I mentioned limits on disclosure and emphasis on relevance in the previous section.
(3) JUDICIAL REVIEW AND FAMILY LAW
Below, under ‘Administrative law and family proceedings’, is a slightly abbreviated article on the extent to which administrative law and its principles could apply directly in family proceedings (published in Family Law in August 2020). This might considerably assist in both judicial review and family proceedings to the benefit of the parties, and to the saving of costs and multiplicity of proceedings all around.
For example in Smith v Child Maintenance Enforcement Commission  EWHC 3358 (Admin) (16 October 2009), HHJ Jarman QC, sitting as a High Court judge and related proceedings, the Secretary of State (for the CMEC) refused to join in the parties’ matrimonial proceedings in which the residue of financial relief proceedings remained to be resolved. Both sets of proceedings had to be dealt with in parallel court files in separate buildings at the extra expense to the tax-payer, HM Courts and Tribunal Service and to the parties. (The Smiths also saw their earlier child support proceedings considered by the House of Lords (Smith v Secretary of State for Work and Pensions & Anor  UKHL 35,  1 WLR 2024,  1 FLR 166) but that is another story….)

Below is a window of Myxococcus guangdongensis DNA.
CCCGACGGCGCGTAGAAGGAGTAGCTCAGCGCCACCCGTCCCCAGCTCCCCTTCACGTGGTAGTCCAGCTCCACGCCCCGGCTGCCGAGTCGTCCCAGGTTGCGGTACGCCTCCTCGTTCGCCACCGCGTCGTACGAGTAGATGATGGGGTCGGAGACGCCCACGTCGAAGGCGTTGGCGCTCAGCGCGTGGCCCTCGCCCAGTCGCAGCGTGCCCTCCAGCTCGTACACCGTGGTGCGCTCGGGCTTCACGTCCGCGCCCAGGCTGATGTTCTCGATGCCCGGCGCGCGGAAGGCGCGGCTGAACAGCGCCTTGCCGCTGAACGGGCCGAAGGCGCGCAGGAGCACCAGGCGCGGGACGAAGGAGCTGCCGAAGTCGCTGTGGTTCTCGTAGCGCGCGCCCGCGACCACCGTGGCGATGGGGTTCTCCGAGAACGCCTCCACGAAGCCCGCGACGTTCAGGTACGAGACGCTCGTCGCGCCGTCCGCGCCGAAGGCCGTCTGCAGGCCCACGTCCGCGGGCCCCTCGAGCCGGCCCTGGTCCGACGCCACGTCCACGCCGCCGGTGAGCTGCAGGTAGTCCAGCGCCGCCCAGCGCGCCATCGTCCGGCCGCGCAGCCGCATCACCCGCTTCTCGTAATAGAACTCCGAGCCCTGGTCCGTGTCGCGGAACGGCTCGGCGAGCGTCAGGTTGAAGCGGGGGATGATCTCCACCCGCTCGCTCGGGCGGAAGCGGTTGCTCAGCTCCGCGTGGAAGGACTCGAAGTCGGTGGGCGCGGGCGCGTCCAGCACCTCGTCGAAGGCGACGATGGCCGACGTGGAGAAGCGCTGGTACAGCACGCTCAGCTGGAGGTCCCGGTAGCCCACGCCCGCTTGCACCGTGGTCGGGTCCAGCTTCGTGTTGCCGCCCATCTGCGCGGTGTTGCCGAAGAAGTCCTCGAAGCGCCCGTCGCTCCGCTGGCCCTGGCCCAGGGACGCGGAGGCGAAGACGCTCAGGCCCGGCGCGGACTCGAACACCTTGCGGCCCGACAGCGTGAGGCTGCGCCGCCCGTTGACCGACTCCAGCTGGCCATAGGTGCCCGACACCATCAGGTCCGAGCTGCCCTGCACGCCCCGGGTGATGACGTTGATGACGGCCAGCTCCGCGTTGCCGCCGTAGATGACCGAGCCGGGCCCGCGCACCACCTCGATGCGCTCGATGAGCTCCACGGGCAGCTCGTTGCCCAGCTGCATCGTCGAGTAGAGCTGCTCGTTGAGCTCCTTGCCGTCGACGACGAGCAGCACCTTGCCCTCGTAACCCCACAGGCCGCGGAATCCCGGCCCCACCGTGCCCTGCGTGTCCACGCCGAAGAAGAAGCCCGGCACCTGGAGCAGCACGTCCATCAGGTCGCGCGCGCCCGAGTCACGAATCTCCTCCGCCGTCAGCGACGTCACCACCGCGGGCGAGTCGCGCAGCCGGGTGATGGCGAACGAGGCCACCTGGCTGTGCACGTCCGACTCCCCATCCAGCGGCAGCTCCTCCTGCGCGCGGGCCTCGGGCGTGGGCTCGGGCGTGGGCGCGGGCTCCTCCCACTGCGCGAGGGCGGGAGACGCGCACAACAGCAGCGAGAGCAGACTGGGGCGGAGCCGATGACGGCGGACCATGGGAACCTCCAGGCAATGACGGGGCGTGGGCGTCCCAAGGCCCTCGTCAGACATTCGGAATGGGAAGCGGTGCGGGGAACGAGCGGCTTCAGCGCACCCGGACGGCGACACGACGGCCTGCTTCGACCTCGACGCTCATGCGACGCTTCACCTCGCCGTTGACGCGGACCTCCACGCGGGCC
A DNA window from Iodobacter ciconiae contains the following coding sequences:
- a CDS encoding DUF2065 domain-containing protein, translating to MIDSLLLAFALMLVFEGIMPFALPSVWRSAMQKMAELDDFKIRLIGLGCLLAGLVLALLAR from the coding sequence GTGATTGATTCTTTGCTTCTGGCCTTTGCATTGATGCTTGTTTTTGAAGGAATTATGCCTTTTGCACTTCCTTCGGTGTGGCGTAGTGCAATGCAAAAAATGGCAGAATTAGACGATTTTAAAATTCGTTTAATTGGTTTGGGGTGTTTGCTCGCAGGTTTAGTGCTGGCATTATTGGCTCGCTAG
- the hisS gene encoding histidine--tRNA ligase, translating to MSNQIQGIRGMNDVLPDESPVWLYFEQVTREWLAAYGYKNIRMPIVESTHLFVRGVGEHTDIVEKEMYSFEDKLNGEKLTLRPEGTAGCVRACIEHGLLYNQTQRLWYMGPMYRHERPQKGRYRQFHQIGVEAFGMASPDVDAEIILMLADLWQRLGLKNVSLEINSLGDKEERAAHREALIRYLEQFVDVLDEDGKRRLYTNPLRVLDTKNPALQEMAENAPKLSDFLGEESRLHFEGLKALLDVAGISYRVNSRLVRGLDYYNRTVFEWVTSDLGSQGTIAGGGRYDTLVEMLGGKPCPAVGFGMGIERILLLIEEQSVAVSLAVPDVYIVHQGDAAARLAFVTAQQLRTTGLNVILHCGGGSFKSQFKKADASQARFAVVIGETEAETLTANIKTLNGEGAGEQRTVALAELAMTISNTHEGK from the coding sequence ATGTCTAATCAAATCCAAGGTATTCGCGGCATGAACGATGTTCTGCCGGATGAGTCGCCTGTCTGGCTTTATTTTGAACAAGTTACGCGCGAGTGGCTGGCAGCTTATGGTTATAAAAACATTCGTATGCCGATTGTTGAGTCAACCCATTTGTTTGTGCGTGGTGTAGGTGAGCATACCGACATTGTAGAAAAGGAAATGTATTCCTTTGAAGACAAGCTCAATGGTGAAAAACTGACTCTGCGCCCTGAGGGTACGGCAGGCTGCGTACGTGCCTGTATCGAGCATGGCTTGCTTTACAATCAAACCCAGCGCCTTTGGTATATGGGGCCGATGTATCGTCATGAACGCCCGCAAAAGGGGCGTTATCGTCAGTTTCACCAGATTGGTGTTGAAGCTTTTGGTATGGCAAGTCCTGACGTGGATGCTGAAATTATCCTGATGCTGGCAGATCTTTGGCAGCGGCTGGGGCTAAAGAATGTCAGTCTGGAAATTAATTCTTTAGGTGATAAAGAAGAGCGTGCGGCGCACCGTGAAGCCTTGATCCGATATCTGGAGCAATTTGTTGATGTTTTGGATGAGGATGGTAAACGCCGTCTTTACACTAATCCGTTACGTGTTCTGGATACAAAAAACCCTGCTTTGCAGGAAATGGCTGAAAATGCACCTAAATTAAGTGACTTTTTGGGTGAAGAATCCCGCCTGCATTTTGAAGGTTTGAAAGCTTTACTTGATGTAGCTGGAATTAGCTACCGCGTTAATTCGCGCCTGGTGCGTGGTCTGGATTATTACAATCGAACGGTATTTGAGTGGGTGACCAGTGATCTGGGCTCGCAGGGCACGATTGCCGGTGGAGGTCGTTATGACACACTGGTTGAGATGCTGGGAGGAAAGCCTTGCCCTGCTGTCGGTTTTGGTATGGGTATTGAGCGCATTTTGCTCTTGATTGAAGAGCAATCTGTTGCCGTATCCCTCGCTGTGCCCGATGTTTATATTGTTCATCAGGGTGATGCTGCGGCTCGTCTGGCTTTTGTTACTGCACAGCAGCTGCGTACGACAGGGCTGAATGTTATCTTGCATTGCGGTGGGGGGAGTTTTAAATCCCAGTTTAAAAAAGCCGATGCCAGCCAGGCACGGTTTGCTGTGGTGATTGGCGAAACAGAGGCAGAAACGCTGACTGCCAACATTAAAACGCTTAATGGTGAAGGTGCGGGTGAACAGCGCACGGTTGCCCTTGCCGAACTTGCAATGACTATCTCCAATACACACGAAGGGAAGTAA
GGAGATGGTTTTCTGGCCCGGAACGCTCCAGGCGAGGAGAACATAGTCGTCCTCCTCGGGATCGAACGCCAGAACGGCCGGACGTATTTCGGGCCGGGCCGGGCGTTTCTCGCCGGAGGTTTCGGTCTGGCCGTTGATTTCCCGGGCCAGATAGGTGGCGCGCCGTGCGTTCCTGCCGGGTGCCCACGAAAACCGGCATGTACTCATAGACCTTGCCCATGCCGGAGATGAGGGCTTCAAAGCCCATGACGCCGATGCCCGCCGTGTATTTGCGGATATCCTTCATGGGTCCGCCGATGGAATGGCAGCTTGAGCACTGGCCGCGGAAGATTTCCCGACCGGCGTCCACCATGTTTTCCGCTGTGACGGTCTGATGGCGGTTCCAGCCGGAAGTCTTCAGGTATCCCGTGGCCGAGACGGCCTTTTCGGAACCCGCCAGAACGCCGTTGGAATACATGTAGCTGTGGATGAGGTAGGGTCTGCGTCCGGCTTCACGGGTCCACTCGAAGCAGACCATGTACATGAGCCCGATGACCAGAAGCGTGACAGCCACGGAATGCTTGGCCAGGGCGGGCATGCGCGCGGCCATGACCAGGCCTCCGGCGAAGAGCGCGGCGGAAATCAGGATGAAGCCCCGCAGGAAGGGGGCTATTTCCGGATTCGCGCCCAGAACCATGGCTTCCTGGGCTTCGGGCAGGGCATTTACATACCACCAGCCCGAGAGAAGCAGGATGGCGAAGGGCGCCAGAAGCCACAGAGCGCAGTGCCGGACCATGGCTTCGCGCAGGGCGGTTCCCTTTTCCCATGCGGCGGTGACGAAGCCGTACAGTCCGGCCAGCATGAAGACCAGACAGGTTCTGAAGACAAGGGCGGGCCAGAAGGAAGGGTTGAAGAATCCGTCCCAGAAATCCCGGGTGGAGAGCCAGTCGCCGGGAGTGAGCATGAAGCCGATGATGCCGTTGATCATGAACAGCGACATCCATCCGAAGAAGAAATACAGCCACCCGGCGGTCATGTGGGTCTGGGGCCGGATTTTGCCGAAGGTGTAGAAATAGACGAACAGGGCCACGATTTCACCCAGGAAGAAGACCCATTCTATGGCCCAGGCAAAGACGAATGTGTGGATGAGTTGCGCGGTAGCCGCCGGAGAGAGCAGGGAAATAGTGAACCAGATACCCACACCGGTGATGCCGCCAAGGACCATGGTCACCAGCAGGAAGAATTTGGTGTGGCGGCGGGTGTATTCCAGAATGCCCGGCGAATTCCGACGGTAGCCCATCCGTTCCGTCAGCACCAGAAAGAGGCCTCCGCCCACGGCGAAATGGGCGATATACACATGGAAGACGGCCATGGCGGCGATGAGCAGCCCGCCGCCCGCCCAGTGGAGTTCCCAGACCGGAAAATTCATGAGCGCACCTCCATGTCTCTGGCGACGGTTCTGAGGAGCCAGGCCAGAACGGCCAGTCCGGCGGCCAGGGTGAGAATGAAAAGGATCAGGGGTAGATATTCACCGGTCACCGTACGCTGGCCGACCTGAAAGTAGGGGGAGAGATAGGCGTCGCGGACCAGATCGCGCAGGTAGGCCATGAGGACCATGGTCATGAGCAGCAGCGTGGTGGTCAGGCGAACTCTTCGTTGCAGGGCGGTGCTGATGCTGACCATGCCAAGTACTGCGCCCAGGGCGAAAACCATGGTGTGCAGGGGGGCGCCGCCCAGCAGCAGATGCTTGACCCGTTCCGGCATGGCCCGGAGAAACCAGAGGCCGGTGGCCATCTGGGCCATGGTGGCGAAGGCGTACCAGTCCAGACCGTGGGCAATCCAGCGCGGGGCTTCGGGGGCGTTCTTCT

(4) LIMITS TO JUDICIAL ‘INTERFERENCE’
The role of the judge
The inverted commas above are important. I do not accept that there is any question of judicial ‘interference’ in our society; and I hope that Edward Faulks (as I knew him when we were at school together) would recognise that. Many of those involved in litigation – by definition – will disagree with a judge. Cases such as Oliver v Shaikh  EWHC 2658 (QB) (8 October 2020), Nicklin J show the depth to which that disagreement can go with the very unfortunate His Honour Judge Oliver. Comments such as those of the Daily Mail, as judges being the ‘Enemies of the people’, an attitude unchecked by Faulks’s erstwhile ministerial colleague as ‘Lord Chancellor’, plainly do not help; and that should not be regarded as a political comment.
To attack a judge is cowardly. It is rare that they can defend themselves or answer back (as, in the end, did Judge Oliver) in any real or effective way.
It is important, however, for politicians to understand that our judges frequently defer to Parliament, and accept their subservience to the legislative branch of the three powers. Examples on this point in various public law fields follow.
Law reform: a matter for Parliament